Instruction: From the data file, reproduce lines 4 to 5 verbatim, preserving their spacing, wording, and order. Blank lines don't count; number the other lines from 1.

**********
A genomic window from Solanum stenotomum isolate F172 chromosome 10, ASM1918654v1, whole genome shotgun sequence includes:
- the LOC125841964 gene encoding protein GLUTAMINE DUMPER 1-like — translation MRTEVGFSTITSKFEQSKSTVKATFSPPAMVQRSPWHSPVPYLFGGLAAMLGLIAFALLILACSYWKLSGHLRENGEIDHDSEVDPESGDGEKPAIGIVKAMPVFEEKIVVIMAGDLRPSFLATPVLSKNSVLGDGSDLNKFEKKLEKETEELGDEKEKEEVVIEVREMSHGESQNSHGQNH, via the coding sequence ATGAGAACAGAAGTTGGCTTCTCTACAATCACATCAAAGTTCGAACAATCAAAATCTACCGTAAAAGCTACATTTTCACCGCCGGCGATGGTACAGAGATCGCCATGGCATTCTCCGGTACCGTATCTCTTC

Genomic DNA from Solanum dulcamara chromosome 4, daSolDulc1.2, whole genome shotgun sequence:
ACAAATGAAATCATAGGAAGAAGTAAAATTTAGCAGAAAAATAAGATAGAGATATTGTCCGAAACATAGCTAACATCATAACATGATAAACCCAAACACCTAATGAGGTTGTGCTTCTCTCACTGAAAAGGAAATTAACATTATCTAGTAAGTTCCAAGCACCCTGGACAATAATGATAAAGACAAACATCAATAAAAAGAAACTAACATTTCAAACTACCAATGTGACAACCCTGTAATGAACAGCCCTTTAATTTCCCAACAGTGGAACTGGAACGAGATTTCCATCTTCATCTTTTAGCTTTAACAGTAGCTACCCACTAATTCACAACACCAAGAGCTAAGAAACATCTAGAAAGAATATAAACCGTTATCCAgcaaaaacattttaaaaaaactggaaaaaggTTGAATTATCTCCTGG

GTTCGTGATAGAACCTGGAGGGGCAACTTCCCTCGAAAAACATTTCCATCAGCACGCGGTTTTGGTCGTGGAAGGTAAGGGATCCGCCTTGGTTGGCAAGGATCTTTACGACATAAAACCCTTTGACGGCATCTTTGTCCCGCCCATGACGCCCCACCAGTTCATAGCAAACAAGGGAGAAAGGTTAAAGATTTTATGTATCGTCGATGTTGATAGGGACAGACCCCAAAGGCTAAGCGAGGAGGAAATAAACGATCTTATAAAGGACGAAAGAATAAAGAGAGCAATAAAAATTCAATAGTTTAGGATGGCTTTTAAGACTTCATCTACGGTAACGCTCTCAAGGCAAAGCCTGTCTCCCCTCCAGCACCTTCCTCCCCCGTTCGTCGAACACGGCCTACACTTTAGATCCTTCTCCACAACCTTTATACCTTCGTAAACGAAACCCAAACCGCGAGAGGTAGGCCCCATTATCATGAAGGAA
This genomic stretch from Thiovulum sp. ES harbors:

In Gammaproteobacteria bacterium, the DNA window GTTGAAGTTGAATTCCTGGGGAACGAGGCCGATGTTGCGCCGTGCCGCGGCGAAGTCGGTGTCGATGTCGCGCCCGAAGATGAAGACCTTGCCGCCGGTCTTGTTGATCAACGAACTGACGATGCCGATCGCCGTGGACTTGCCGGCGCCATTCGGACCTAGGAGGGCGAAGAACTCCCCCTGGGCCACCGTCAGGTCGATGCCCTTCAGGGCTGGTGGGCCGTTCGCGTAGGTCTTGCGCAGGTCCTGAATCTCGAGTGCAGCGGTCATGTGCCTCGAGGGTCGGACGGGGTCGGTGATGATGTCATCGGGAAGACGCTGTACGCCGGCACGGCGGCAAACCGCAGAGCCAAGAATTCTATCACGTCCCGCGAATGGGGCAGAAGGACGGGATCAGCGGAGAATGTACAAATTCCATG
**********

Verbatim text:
ACAAATGAAATCATAGGAAGAAGTAAAATTTAGCAGAAAAATAAGATAGAGATATTGTCCGAAACATAGCTAACATCATAACATGATAAACCCAAACACCTAATGAGGTTGTGCTTCTCTCACTGAAAAGGAAATTAACATTATCTAGTAAGTTCCAAGCACCCTGGACAATAATGATAAAGACAAACATCAATAAAAAGAAACTAACATTTCAAACTACCAATGTGACAACCCTGTAATGAACAGCCCTTTAATTTCCCAACAGTGGAACTGGAACGAGATTTCCATCTTCATCTTTTAGCTTTAACAGTAGCTACCCACTAATTCACAACACCAAGAGCTAAGAAACATCTAGAAAGAATATAAACCGTTATCCAgcaaaaacattttaaaaaaactggaaaaaggTTGAATTATCTCCTGG

GTTCGTGATAGAACCTGGAGGGGCAACTTCCCTCGAAAAACATTTCCATCAGCACGCGGTTTTGGTCGTGGAAGGTAAGGGATCCGCCTTGGTTGGCAAGGATCTTTACGACATAAAACCCTTTGACGGCATCTTTGTCCCGCCCATGACGCCCCACCAGTTCATAGCAAACAAGGGAGAAAGGTTAAAGATTTTATGTATCGTCGATGTTGATAGGGACAGACCCCAAAGGCTAAGCGAGGAGGAAATAAACGATCTTATAAAGGACGAAAGAATAAAGAGAGCAATAAAAATTCAATAGTTTAGGATGGCTTTTAAGACTTCATCTACGGTAACGCTCTCAAGGCAAAGCCTGTCTCCCCTCCAGCACCTTCCTCCCCCGTTCGTCGAACACGGCCTACACTTTAGATCCTTCTCCACAACCTTTATACCTTCGTAAACGAAACCCAAACCGCGAGAGGTAGGCCCCATTATCATGAAGGAA